Visually taken with art and artifacts that get categorized as steampunk, and having enjoyed a few Jules Verne novels as an adolescent, I decided to delve into written steampunk (those dreaded subgenres again). OneMonkey very kindly went off to a not so local library to pick up Extraordinary Engines: The Definitive Steampunk Anthology (Solaris, 2008) and I had high hopes. Unfortunately I was largely disappointed; the definition of steampunk seems vague at best, one story was what I’d class as fantasy (it did feature steam, but that’s stretching things a bit) and most of the rest were greater or lesser Verne clones. Not to say there weren’t some enjoyable stories in there, but I felt there should be something fundamentally different from HG Wells et al. For what it’s worth, I did nevertheless (subgenres aside) enjoy Steampunch by James Lovegrove (a monologue at a penal colony, telling of the rise and fall of robot boxers with enjoyable detail); Speed, Speed the Cable by Kage Baker (the laying of the Trans-Atlantic telegraph cable, in true old-fashioned style including gentlemen’s clubs); Petrolpunk by Adam Roberts (parallel universes and her immortal majesty Queen Victoria); Fixing Hanover by Jeff VanderMeer (a fugitive’s fragile new existence disrupted). There were a couple that would no doubt be called feminist but if the gender roles were reversed there’d be an outcry at the portrayal of violence against women, but I’m not going to start on that old rant again.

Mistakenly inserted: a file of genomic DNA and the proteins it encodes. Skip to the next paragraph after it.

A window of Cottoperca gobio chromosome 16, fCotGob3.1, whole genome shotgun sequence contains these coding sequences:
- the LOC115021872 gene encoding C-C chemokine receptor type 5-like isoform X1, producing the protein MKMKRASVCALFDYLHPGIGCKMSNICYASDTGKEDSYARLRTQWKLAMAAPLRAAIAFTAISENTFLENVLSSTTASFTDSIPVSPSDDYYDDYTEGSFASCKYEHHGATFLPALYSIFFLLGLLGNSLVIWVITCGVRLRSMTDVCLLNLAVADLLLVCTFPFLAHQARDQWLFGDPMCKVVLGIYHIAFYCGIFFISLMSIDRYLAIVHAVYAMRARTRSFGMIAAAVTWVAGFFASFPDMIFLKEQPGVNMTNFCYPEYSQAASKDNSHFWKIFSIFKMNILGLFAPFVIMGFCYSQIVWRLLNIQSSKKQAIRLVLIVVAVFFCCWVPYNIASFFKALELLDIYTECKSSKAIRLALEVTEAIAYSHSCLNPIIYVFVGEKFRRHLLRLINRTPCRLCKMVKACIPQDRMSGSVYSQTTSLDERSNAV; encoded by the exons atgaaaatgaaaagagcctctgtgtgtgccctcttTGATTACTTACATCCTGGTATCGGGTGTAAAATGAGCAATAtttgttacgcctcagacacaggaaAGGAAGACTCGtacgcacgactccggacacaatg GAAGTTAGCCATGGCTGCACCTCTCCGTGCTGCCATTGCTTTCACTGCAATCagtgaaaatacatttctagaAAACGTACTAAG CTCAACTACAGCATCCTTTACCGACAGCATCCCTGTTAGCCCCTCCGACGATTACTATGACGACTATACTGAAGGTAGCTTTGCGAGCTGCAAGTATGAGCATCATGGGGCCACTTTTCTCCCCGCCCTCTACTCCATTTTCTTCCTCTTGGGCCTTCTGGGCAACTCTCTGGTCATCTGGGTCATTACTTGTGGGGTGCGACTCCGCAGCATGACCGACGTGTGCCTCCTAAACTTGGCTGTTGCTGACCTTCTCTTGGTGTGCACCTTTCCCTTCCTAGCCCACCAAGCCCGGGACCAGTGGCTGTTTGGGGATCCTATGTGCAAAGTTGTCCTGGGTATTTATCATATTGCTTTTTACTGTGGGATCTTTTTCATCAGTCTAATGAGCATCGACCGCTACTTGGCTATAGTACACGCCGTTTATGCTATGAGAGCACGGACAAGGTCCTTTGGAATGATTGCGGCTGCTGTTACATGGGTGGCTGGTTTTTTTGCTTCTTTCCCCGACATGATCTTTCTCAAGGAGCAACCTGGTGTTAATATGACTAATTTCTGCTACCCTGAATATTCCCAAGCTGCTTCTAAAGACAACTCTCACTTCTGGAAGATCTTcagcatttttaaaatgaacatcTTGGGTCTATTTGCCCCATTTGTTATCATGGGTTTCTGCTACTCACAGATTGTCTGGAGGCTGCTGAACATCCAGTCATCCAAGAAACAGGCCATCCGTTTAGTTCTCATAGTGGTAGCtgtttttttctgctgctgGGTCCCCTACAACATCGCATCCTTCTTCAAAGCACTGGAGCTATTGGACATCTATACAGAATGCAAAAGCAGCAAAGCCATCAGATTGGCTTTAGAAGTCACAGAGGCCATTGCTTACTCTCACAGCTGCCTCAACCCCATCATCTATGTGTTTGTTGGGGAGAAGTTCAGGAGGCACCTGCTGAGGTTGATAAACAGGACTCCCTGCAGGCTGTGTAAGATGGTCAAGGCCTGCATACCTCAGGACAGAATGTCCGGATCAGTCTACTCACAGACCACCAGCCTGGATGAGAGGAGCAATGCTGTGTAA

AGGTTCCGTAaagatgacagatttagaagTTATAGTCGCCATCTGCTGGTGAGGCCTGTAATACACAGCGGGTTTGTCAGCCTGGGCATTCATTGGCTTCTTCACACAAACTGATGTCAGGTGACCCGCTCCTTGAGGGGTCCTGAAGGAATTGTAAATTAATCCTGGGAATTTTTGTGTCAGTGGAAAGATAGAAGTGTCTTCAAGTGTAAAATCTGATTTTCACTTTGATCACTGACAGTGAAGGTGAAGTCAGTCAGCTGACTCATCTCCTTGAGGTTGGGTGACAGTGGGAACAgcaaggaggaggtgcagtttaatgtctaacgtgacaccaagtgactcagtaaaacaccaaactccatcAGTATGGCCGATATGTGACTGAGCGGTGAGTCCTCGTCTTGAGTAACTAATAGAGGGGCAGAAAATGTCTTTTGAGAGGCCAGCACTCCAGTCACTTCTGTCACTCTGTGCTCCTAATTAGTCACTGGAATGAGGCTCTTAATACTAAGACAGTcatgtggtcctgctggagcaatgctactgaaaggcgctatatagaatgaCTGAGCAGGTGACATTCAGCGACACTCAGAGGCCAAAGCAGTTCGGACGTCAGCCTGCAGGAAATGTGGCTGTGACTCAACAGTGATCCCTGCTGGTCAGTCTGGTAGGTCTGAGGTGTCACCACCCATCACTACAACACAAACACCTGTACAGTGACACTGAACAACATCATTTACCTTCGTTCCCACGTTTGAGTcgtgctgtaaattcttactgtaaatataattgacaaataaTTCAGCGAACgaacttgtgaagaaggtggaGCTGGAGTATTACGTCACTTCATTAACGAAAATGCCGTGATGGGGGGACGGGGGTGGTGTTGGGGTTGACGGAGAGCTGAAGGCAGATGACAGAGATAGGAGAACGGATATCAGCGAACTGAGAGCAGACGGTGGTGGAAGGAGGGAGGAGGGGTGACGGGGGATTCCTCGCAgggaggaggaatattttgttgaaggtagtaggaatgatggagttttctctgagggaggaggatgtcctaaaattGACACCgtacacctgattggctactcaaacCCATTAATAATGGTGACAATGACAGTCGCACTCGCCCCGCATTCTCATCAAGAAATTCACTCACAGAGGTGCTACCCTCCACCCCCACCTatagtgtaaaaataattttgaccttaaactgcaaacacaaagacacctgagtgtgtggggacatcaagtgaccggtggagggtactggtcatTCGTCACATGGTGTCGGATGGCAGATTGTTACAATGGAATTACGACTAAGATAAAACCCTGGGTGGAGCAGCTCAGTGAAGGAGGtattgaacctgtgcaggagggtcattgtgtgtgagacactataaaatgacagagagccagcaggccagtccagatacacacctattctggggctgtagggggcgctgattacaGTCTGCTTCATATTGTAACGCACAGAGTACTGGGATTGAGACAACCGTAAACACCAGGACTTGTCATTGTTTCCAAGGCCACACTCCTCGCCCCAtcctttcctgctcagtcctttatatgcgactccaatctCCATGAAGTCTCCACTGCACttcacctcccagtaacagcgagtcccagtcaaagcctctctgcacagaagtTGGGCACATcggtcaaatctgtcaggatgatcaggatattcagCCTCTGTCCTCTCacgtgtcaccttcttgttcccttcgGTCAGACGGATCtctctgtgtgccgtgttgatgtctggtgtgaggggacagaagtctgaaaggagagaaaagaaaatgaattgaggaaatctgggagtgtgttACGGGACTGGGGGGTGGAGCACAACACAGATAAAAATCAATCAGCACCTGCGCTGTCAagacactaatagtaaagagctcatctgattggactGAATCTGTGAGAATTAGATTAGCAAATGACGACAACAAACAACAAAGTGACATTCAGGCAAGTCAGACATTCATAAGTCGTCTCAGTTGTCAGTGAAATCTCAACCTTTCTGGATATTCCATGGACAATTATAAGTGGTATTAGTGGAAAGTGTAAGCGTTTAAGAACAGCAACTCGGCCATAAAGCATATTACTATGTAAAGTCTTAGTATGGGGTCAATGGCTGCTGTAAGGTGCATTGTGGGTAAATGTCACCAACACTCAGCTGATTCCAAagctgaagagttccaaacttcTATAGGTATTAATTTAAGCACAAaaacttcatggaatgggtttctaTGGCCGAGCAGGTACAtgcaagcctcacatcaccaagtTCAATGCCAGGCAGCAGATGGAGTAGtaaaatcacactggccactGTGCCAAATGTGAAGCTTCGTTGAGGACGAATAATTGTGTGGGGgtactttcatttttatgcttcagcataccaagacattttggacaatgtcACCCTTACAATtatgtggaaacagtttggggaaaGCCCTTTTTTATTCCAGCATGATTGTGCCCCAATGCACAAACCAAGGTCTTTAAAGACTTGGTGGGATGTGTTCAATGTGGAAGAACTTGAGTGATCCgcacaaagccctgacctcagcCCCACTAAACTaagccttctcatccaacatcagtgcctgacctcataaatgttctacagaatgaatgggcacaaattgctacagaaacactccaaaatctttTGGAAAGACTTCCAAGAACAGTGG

When I started thinking about steampunk recently, Robert Rankin sprang to mind as an author in that line, but I didn’t think I’d heard anyone call him steampunk. Since then I’ve seen one or two magazines mention Rankin and steampunk in the same breath, and met someone who put me in mind of Hugo Rune who told me Robert Rankin had been the main guest at a recent steampunk convention. So that’s alright then.



  1. Have you read the “poststeampunk/post cyberpunk” novel The Diamond Age by Neal Stephenson? I don’t know if those genre definitions I used above work at all…. It’s so confusing.

    Jeff VanderMeer’s the best fantasy writer out there in my humble opinion at the moment. Shriek: An Afterword is a wonderful and original work in a genre which desperately needs originality — and, it’s so literate!

    1. I haven’t read any Neal Stephenson, maybe I should – my cousin’s recommended his stuff before. I think subgenre classifications do more harm than good – one man’s post-cyberpunk is another’s neo-apocalyptic technofable, and then people get so snobbish about which ones they won’t read.
      I should probably try more Jeff VanderMeer too, or at the very least read the interview with him in Interzone 229 which has been sitting by my bureau for a while.

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